"You forget that not everyone divulges everything that happens to them to everyone else," Darcy reminded matter-of-factly.
"Yeah, I know. It's just—Jane and I are not only sisters; we're close friends. I figured she would tell me if Bing went to his sister's engagement party," Lizzie sighed, a little dejected.
"Perhaps she'd rather save you pain as well," Darcy said.
"I guess ignorance is bliss," Lizzie concluded.
"Sometimes, yes," Darcy said, "especially in this case."
"Still feels kinda bad to feel left out," Lizzie pointed out, just to be truthful.
"I had the best intentions, Lizzie," Darcy said. He offered his shoulder and said, "Perhaps a nap would relax you?"
"What else do I have to do for three hours?" Lizzie said, sighing. Worry about seminars and thesis(es? Thesi?) and help Charlotte come up with taglines for games other than Game of Gourds and keep a wary eye on the adventurous Lydia? She felt her body go slack at the very thought, and she nestled her head against Darcy's comfortable, broad shoulder. Before she closed her eyes, she leaned forward and adjusted his dark red bowtie. She smiled, inhaled deeply, and attempted to fall asleep.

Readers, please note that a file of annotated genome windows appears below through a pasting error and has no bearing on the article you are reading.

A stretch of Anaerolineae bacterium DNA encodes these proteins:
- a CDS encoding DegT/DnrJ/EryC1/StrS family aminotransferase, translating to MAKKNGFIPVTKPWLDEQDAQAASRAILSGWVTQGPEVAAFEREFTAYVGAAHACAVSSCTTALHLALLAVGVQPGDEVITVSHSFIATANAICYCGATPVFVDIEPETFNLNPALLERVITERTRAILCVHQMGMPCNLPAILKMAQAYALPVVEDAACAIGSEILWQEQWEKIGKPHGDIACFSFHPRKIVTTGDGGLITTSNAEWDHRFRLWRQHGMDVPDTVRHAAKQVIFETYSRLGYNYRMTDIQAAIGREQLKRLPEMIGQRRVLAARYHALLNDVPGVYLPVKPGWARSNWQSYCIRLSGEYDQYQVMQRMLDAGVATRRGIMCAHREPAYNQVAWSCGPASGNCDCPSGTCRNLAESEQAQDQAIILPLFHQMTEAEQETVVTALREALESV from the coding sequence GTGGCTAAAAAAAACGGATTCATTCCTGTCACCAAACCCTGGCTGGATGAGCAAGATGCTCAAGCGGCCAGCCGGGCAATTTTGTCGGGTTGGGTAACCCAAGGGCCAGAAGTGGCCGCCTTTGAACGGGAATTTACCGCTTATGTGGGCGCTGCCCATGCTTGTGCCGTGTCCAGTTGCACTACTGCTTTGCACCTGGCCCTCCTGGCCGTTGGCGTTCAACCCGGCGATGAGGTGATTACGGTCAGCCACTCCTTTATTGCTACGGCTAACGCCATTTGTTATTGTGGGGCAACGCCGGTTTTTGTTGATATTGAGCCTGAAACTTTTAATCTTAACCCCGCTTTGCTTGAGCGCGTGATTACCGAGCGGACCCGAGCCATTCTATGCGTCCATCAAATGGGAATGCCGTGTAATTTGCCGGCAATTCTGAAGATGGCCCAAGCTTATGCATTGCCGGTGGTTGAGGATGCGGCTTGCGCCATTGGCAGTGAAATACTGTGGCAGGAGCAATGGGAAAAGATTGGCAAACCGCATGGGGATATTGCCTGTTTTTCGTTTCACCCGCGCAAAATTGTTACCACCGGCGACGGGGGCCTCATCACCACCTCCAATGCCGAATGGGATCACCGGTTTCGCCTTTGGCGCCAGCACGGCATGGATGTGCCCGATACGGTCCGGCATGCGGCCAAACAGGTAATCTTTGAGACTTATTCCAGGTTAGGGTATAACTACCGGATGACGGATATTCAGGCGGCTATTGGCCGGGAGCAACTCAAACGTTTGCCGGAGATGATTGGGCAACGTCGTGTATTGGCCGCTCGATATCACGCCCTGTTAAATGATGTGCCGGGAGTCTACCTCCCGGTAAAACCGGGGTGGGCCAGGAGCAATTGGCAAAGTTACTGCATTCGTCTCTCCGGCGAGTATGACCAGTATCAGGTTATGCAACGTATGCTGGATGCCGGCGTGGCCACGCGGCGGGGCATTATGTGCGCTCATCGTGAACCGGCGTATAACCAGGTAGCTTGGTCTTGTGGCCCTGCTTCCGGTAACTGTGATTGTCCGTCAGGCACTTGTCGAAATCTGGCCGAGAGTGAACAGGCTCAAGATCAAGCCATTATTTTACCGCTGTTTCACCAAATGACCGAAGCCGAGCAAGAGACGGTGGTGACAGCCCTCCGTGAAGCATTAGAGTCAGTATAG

Somehow three hours past, and Lizzie woke up with a choked sound and a 'wha' on her lips. Charlotte's hand was firmly pressing against her shoulder, and Darcy whispered in her ear, "We've landed, darling."
"I don't feel like moving," Lizzie murmured.
"Lizzie, Jane texted me and said she's waiting outside with Bing and a big sign saying 'Bennet Family,' saying that included me and Darcy," Charlotte said, in hopes to awaken a fire inside of Lizzie.
Lizzie smiled. "That's such a Jane thing to do."
"Let's go find her before Caroline and this Elton guy do," Charlotte said.
This awoke the fire in Lizzie Bennet. She sat up straight and said to Darcy and patient Charlotte, "If that isn't an incentive, what is?" and with that, Lizzie Bennet led a party of disgruntled but relatively cheerful loved ones down the plane aisle and down into the terminal to congratulate her sister and future-brother-in-law on their engagement.
DIZZIE FOR THE WINNNNNN. Thanks for reading! God bless!